I was wrong, oh so very wrong. When I first heard Aston Martin was going to start putting AMG’s rather lovely but brash twin-turbo 4.0-litre V8 into their cars I was worried. I thought the raucous character of the AMG engines wouldn’t suit the more elegant Aston vehicles, but I’m glad to have been proved wrong.
While we all mourn the naturally aspirated Aston V12 (an engine I consider will go down in history as one of the best sounding and smoothest in history), the current times dictate for engines to downsize and incorporate some sort of assistance be it forced induction or electricity. The DB11 is the first Aston to be powered by Aston and Daimler’s recent technical partnership and as engines go, the AMG 4-litre is a great place to start.
You can also get the DB11 with a 5.2-litre twin-turbo V12 but that’s only reserved for the coupe. That engine gives the DB11 a proper old-school GT feel. But if you want your GT with a bit of sportiness the AMG V8 is a perfect fit. You can have the V8 in the coupe too or in the Volante. There’s no V12 drop top yet.
Prices for the DB11 starts at $295,000 for the V8 coupe and topping out at $365,000 for the V12 Coupe. The Volante fits nicely in between at $315,000. My test car painted in Skyfall Silver comes in at an estimated total of $337,000. Though Aston didn’t disclose the spec sheet, it did without carbon fibre trim and didn’t have the uber-cool but uber-pricey Bang & Olufsen sound system. It did have the brogue leather option which looked and felt amazing. But it goes to show even the smallest bit of personalisation can bump up the price.
I’m a sucker for a convertible, even more so for a convertible Aston Martin. The DB11 coupe is a fine looking car but I’m not a massive fan of some of the details such as the ‘floating’ C-pillar. With the Volante that’s not much of an issue. Roof up or roof down it just looks so much more dramatic. It’s a rare thing for a convertible to look good with the roof up but the DB11 pulls it off. Of course, top down is much better. Just don’t look too closely at that beautiful body though, the inconsistent panel gaps remind you this is a handbuilt product from the U.K. A mass produced German sports car this is not.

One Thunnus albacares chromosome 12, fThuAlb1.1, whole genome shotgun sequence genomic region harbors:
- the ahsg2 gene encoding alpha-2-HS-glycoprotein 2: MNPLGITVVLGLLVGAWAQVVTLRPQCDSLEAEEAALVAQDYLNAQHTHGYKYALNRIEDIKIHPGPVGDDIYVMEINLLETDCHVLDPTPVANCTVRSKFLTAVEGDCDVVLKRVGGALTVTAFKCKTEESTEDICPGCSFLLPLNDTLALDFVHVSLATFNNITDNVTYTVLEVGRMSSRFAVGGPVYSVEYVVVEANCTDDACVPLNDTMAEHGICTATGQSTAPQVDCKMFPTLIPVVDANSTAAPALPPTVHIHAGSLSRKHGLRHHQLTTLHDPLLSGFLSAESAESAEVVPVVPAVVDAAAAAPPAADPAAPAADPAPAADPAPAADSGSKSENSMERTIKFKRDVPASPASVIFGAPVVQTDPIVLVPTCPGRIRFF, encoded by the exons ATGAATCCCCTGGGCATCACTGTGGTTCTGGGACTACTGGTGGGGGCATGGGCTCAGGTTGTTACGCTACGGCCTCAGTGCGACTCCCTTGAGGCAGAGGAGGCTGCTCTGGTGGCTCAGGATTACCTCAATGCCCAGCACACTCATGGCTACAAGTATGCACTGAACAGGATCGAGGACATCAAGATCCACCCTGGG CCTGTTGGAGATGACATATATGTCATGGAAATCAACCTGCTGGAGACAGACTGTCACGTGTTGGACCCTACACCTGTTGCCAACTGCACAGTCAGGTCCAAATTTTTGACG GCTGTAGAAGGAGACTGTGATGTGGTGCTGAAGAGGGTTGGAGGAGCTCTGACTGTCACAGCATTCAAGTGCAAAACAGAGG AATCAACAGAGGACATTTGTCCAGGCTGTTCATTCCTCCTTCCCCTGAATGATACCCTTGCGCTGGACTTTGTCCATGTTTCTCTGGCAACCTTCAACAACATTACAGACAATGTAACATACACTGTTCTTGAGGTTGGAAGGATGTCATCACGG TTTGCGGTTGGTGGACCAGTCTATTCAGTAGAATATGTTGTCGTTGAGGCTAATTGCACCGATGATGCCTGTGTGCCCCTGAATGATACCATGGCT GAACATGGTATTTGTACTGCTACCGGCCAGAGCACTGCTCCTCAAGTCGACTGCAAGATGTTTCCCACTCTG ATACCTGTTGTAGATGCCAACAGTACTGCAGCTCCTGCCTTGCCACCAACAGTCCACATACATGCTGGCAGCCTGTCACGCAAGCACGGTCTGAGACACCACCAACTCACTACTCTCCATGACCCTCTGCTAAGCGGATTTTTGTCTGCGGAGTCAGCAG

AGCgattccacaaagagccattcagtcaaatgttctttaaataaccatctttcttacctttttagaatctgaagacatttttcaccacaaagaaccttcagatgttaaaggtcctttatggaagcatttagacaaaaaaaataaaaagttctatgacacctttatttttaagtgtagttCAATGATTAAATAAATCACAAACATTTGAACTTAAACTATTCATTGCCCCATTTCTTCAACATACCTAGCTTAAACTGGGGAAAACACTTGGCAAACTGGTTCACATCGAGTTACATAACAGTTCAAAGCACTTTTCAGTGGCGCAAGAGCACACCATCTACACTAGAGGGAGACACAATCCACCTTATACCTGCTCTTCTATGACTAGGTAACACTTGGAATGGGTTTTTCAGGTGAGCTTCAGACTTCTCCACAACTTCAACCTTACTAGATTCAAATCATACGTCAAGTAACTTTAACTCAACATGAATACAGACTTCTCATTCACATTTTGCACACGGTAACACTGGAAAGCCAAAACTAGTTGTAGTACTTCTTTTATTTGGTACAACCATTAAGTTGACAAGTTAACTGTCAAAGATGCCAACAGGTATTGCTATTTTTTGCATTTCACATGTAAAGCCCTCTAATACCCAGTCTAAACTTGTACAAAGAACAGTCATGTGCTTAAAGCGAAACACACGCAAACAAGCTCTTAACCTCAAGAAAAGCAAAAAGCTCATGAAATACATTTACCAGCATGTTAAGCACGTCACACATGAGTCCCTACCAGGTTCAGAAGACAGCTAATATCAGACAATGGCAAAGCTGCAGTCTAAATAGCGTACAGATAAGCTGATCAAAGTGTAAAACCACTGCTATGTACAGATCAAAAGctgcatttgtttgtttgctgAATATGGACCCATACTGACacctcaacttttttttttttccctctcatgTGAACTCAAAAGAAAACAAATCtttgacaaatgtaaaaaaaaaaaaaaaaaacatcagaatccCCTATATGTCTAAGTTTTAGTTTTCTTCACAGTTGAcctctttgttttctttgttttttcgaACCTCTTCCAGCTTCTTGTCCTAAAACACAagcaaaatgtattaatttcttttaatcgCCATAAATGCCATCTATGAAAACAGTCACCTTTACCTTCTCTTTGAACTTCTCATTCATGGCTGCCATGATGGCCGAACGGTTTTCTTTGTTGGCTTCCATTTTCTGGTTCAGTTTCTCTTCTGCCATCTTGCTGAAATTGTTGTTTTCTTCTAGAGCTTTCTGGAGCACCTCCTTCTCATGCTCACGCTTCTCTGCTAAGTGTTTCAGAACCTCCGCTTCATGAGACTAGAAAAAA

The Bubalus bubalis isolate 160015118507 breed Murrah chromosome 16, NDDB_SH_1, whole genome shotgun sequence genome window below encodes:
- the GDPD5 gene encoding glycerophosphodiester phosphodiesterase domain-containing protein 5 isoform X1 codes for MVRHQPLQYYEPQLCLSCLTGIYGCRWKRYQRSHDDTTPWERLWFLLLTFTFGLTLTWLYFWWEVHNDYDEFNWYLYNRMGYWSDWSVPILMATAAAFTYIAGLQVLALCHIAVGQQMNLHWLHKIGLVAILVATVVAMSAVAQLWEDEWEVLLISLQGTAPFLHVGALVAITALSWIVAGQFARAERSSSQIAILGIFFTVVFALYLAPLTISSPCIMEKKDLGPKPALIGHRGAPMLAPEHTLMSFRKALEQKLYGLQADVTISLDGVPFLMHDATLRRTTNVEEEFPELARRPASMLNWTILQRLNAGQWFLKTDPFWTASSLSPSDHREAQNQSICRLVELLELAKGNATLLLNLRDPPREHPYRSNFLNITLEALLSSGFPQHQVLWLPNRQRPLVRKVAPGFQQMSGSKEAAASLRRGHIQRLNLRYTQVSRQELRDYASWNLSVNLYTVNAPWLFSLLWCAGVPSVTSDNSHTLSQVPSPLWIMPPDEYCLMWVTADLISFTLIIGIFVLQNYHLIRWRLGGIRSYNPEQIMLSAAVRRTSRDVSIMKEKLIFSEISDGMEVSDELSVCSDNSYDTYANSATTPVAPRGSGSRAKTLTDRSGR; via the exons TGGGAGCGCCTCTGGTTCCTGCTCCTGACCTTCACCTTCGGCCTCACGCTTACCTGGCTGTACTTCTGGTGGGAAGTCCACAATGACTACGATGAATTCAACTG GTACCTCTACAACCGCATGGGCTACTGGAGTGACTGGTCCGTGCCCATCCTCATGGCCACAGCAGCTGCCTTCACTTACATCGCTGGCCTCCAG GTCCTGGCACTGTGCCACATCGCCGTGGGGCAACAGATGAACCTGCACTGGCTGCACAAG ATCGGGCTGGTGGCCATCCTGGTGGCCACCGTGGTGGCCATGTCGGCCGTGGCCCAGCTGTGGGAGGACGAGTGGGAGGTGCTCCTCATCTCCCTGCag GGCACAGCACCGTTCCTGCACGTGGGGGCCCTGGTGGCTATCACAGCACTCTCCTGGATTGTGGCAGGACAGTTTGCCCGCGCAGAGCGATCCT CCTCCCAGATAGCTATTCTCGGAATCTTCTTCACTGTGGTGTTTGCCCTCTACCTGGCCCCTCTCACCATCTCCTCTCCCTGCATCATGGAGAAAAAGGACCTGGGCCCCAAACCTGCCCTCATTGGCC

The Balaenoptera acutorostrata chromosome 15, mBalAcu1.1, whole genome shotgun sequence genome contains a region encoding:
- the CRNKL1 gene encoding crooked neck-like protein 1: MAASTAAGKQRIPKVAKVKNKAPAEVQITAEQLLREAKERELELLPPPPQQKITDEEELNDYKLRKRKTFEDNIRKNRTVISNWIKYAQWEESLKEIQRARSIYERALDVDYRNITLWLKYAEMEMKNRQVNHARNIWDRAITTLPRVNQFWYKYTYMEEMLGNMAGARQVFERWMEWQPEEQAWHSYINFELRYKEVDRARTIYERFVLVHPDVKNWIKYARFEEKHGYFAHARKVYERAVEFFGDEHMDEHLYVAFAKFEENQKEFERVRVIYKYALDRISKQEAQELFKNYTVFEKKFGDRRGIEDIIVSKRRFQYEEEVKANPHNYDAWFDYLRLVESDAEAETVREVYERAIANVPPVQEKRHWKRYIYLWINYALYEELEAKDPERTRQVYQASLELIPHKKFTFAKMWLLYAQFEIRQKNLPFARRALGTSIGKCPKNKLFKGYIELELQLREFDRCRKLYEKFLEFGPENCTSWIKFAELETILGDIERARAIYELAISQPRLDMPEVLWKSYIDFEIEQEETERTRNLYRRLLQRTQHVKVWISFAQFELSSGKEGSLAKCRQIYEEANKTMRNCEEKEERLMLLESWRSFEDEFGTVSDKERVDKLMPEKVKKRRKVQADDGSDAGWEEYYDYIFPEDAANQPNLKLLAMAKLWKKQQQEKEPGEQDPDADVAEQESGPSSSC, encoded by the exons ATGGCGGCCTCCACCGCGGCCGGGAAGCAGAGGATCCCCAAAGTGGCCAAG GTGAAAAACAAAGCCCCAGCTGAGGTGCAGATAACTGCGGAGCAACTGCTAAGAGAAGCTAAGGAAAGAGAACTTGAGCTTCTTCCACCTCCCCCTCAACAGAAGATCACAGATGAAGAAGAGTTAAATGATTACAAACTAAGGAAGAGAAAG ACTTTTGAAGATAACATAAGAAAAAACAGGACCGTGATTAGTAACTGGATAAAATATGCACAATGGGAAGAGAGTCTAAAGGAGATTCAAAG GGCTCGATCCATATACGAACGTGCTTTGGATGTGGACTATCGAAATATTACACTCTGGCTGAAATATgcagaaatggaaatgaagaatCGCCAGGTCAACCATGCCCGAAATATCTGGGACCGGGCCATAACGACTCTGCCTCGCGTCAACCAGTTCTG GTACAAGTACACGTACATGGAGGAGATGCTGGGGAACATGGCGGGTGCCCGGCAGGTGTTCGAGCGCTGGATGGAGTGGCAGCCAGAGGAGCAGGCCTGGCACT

Even though it’s a bit of a flash car it doesn’t attract too much unwanted attention. Most people who look recognise the Aston badge and that film franchise associated with it. Others are just admiring the beautiful design but it’s all positives. There’s something about an Aston Martin that makes people react differently to a Ferrari, Porsche, or even McLaren. It’s literally in a class on its own.
As beautiful as the exterior is, the interior is just as special. The best thing was getting in and everything felt quality and tactile. In the old Vanquish, which had a beautiful jewellery-like interior, it felt fragile – like touching the wrong thing might cause it to break. This felt more robust and well put together. The materials in an Aston Martin are as good as you’d expect and some.
Whoever chose the spec on this test car deserves a round of applause. The full blue leather interior matched the Skyfall Silver exterior perfectly. The dark wood finish adds a touch of old school class as well. There are several trim finishes available such as various woods, piano black, and crushed carbon. In a car like this wood is the way to go.
There’s also a plethora of colours for the leather. Basically, the sky’s the limit when it comes to the interior finish. In the DB11, being the first car from Aston Martin’s ‘Second Century Plan’, everything is nice and modern. Compared to the old Vanquish – a car I still truly adore despite all its flaws – the DB11’s interior is noticeably from this century.